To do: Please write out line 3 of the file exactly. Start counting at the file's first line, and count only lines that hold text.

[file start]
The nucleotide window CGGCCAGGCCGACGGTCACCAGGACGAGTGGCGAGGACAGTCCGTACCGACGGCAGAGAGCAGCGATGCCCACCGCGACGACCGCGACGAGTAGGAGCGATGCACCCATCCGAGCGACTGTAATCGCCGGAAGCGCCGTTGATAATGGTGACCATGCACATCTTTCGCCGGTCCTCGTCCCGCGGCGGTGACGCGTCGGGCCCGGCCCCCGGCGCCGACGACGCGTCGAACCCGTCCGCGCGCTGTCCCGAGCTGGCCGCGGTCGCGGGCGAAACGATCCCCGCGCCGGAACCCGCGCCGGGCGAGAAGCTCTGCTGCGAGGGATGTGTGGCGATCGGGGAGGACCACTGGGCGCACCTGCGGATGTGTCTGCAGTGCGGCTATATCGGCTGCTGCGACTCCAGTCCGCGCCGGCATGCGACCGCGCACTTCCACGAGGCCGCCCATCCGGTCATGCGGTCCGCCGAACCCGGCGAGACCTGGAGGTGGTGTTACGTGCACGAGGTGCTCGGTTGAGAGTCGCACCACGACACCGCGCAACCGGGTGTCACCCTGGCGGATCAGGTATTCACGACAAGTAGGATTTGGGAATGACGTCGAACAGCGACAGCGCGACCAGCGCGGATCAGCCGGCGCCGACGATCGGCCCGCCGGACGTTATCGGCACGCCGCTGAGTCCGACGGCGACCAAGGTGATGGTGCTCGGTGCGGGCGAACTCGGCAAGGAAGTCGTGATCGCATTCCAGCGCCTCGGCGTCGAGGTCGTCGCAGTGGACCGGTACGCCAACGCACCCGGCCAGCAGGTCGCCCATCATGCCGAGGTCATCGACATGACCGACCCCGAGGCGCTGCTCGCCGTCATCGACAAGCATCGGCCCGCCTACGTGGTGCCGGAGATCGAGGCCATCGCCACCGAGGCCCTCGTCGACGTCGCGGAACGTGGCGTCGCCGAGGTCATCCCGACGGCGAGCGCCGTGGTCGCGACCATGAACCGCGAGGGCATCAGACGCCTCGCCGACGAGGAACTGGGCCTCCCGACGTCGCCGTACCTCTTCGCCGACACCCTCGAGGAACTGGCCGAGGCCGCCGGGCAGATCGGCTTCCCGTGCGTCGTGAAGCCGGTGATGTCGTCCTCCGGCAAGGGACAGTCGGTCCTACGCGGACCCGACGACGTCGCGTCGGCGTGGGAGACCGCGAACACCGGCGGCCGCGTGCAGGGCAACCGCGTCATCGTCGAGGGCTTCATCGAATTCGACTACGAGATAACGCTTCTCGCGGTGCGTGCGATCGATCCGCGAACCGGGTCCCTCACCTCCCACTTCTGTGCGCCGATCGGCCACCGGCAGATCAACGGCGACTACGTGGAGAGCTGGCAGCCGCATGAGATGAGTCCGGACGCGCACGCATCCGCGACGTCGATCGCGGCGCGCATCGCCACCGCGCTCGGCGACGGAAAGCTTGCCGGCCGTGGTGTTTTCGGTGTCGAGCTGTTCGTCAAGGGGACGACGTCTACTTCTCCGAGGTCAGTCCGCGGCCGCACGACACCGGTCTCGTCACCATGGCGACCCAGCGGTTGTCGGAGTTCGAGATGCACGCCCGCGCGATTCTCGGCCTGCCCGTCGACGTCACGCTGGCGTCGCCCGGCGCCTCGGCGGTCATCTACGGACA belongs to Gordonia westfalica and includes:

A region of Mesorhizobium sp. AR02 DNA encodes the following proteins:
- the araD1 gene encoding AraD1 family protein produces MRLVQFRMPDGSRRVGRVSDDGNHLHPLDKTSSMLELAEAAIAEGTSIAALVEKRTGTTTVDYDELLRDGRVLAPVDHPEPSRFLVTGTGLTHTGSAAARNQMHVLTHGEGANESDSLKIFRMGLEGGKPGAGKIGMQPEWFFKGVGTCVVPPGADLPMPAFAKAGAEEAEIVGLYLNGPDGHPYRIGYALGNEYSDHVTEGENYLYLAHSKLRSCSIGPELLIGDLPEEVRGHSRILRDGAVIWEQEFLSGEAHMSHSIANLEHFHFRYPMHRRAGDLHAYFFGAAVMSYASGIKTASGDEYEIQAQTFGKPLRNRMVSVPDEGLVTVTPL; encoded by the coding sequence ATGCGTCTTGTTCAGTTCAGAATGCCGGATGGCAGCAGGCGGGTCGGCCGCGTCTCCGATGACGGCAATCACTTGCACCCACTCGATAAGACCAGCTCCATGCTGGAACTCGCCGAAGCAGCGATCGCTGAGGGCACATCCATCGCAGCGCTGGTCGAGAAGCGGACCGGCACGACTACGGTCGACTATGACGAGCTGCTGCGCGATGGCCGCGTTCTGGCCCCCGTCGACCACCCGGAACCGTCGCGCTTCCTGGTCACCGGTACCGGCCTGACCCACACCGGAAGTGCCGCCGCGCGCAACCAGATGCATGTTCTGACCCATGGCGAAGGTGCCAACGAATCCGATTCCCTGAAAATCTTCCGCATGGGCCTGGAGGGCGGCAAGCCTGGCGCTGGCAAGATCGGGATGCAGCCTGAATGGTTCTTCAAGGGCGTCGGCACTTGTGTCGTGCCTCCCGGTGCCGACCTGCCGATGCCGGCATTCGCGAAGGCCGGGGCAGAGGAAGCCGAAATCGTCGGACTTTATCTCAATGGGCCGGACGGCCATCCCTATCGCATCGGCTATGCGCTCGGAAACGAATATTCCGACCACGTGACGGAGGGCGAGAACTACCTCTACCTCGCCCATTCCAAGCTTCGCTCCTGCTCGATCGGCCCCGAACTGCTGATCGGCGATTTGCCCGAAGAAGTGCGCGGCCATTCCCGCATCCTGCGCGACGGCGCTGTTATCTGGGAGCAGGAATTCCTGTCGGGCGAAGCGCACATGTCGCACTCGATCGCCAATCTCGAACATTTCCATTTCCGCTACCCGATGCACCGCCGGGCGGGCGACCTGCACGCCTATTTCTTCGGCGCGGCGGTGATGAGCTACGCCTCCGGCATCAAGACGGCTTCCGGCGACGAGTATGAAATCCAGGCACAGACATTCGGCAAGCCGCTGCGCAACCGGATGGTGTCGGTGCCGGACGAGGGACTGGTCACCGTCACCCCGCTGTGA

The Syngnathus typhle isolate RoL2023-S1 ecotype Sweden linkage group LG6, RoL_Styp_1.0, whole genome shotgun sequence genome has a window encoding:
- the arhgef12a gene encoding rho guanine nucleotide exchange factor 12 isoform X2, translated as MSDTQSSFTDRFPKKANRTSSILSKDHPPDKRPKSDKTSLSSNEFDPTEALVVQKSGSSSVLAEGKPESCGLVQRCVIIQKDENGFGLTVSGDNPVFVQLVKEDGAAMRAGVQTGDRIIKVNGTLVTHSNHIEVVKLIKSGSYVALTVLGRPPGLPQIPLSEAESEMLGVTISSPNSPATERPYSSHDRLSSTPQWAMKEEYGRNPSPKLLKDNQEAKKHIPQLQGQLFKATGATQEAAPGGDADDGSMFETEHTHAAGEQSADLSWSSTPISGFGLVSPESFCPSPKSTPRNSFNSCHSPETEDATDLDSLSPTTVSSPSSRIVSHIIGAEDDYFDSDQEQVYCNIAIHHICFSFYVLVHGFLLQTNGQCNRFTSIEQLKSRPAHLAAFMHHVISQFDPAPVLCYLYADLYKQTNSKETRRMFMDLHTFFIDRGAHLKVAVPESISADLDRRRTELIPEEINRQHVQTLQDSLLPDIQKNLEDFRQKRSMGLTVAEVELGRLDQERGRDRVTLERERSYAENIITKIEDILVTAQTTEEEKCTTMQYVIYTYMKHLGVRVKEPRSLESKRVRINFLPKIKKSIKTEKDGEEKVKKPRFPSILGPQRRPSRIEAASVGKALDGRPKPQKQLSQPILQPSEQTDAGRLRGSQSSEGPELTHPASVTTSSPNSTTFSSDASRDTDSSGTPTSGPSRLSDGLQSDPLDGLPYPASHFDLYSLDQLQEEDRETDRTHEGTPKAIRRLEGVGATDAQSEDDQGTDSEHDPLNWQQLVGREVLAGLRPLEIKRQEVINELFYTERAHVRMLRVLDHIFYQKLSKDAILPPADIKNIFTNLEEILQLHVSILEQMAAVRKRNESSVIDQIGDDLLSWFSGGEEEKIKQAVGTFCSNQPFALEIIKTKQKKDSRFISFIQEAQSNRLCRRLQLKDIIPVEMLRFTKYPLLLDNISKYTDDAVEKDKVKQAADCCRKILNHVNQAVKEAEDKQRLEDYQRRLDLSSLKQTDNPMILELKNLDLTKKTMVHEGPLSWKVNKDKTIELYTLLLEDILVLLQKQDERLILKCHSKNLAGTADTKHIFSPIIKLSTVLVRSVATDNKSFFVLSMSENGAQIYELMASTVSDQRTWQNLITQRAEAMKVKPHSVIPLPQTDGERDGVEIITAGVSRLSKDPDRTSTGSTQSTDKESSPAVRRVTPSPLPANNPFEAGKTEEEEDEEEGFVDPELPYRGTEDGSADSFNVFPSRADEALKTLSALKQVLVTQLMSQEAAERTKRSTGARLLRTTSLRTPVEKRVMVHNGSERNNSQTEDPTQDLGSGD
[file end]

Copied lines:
- the araD1 gene encoding AraD1 family protein produces MRLVQFRMPDGSRRVGRVSDDGNHLHPLDKTSSMLELAEAAIAEGTSIAALVEKRTGTTTVDYDELLRDGRVLAPVDHPEPSRFLVTGTGLTHTGSAAARNQMHVLTHGEGANESDSLKIFRMGLEGGKPGAGKIGMQPEWFFKGVGTCVVPPGADLPMPAFAKAGAEEAEIVGLYLNGPDGHPYRIGYALGNEYSDHVTEGENYLYLAHSKLRSCSIGPELLIGDLPEEVRGHSRILRDGAVIWEQEFLSGEAHMSHSIANLEHFHFRYPMHRRAGDLHAYFFGAAVMSYASGIKTASGDEYEIQAQTFGKPLRNRMVSVPDEGLVTVTPL; encoded by the coding sequence ATGCGTCTTGTTCAGTTCAGAATGCCGGATGGCAGCAGGCGGGTCGGCCGCGTCTCCGATGACGGCAATCACTTGCACCCACTCGATAAGACCAGCTCCATGCTGGAACTCGCCGAAGCAGCGATCGCTGAGGGCACATCCATCGCAGCGCTGGTCGAGAAGCGGACCGGCACGACTACGGTCGACTATGACGAGCTGCTGCGCGATGGCCGCGTTCTGGCCCCCGTCGACCACCCGGAACCGTCGCGCTTCCTGGTCACCGGTACCGGCCTGACCCACACCGGAAGTGCCGCCGCGCGCAACCAGATGCATGTTCTGACCCATGGCGAAGGTGCCAACGAATCCGATTCCCTGAAAATCTTCCGCATGGGCCTGGAGGGCGGCAAGCCTGGCGCTGGCAAGATCGGGATGCAGCCTGAATGGTTCTTCAAGGGCGTCGGCACTTGTGTCGTGCCTCCCGGTGCCGACCTGCCGATGCCGGCATTCGCGAAGGCCGGGGCAGAGGAAGCCGAAATCGTCGGACTTTATCTCAATGGGCCGGACGGCCATCCCTATCGCATCGGCTATGCGCTCGGAAACGAATATTCCGACCACGTGACGGAGGGCGAGAACTACCTCTACCTCGCCCATTCCAAGCTTCGCTCCTGCTCGATCGGCCCCGAACTGCTGATCGGCGATTTGCCCGAAGAAGTGCGCGGCCATTCCCGCATCCTGCGCGACGGCGCTGTTATCTGGGAGCAGGAATTCCTGTCGGGCGAAGCGCACATGTCGCACTCGATCGCCAATCTCGAACATTTCCATTTCCGCTACCCGATGCACCGCCGGGCGGGCGACCTGCACGCCTATTTCTTCGGCGCGGCGGTGATGAGCTACGCCTCCGGCATCAAGACGGCTTCCGGCGACGAGTATGAAATCCAGGCACAGACATTCGGCAAGCCGCTGCGCAACCGGATGGTGTCGGTGCCGGACGAGGGACTGGTCACCGTCACCCCGCTGTGA